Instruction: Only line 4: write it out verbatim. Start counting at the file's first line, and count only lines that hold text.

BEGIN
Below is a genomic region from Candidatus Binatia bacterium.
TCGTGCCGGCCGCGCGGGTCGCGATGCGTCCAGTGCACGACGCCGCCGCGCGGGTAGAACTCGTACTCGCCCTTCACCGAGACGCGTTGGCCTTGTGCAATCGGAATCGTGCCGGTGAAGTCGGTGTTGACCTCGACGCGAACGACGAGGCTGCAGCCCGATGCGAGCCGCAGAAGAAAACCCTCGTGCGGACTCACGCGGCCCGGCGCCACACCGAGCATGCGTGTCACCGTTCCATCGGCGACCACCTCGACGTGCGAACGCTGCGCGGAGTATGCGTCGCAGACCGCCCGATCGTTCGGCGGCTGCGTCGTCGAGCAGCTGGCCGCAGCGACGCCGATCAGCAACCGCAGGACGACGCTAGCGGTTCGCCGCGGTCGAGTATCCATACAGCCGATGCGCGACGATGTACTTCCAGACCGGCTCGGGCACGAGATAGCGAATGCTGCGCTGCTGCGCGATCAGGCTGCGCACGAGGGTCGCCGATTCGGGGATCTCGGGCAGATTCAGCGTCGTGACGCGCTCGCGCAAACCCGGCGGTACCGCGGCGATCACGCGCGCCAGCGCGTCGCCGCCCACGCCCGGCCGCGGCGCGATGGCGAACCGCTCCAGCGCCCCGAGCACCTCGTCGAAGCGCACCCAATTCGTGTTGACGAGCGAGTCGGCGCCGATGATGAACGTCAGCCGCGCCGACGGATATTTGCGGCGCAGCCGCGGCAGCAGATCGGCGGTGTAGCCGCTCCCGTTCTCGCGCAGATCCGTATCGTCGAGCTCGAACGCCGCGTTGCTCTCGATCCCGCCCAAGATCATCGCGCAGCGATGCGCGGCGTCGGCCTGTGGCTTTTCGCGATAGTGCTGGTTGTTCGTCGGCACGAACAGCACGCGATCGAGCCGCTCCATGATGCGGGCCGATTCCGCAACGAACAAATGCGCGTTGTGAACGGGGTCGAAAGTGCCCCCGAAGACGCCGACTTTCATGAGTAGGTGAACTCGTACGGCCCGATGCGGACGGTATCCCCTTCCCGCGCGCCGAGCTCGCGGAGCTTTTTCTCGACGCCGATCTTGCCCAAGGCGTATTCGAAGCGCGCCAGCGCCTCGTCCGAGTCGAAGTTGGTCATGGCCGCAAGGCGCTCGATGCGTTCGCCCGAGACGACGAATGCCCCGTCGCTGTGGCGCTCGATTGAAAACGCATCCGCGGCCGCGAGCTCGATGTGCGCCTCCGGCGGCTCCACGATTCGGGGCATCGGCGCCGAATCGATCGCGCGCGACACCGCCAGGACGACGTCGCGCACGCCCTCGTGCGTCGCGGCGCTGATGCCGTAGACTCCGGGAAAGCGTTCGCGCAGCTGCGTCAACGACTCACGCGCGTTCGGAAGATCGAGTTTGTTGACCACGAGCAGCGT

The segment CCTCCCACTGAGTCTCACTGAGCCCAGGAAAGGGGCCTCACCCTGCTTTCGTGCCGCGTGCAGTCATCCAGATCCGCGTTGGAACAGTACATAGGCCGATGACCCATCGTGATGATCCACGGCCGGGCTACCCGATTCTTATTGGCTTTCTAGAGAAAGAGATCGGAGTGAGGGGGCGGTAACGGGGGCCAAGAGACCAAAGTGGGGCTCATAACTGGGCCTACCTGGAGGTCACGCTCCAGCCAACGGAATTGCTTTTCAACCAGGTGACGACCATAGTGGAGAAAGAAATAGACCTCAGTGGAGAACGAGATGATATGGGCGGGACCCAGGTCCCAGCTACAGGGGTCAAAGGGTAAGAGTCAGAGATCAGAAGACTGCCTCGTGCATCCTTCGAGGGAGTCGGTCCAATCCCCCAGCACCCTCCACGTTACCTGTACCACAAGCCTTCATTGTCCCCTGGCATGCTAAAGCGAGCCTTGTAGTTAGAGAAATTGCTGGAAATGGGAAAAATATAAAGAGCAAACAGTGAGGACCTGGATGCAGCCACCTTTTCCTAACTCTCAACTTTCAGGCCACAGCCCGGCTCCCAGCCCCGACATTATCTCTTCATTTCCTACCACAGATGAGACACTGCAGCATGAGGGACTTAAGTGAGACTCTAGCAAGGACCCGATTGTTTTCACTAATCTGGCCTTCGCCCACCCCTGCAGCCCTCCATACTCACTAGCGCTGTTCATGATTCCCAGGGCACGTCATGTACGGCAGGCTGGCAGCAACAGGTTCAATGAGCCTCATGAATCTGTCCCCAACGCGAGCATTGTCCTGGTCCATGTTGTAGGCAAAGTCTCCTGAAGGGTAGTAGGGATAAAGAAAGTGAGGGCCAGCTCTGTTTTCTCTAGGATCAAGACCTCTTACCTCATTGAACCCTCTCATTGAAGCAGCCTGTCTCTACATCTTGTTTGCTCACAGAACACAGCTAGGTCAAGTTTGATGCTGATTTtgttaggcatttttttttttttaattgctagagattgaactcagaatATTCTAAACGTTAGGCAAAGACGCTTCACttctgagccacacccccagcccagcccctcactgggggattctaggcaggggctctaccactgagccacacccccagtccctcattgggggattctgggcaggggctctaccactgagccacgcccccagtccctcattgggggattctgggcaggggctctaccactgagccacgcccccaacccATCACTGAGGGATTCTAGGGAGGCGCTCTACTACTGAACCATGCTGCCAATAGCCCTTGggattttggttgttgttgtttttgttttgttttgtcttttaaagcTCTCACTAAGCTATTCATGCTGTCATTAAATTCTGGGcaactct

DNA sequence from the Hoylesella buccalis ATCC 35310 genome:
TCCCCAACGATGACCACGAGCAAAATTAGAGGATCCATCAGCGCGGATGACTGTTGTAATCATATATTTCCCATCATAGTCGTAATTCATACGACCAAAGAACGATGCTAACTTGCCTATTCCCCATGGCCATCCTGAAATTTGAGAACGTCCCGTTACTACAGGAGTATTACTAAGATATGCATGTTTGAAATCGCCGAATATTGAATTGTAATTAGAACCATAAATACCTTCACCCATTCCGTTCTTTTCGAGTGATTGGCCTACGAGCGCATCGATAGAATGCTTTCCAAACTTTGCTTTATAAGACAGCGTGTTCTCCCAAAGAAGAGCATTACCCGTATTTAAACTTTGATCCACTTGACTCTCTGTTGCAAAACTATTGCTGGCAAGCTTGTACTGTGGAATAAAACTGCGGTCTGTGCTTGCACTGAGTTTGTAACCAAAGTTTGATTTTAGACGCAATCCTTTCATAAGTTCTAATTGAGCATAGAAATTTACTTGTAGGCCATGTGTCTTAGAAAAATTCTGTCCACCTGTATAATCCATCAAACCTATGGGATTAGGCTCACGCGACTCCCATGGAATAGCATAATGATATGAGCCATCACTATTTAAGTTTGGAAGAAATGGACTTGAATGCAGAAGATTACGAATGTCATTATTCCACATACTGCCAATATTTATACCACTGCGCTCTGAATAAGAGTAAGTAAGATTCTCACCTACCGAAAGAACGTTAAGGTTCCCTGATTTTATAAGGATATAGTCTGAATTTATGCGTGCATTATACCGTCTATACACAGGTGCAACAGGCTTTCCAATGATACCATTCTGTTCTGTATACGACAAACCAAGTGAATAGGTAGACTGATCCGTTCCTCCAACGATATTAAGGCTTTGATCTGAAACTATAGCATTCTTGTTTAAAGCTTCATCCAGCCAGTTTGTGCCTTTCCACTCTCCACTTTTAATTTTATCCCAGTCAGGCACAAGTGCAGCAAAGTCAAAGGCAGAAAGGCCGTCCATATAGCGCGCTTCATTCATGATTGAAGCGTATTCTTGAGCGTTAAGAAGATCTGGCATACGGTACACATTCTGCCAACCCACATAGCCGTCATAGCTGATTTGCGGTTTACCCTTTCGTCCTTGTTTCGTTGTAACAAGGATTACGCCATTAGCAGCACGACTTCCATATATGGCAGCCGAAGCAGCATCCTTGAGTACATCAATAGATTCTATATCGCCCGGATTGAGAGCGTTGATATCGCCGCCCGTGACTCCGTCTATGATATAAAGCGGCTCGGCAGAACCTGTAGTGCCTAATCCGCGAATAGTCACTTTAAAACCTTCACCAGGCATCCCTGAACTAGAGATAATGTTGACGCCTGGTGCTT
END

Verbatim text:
DNA sequence from the Hoylesella buccalis ATCC 35310 genome: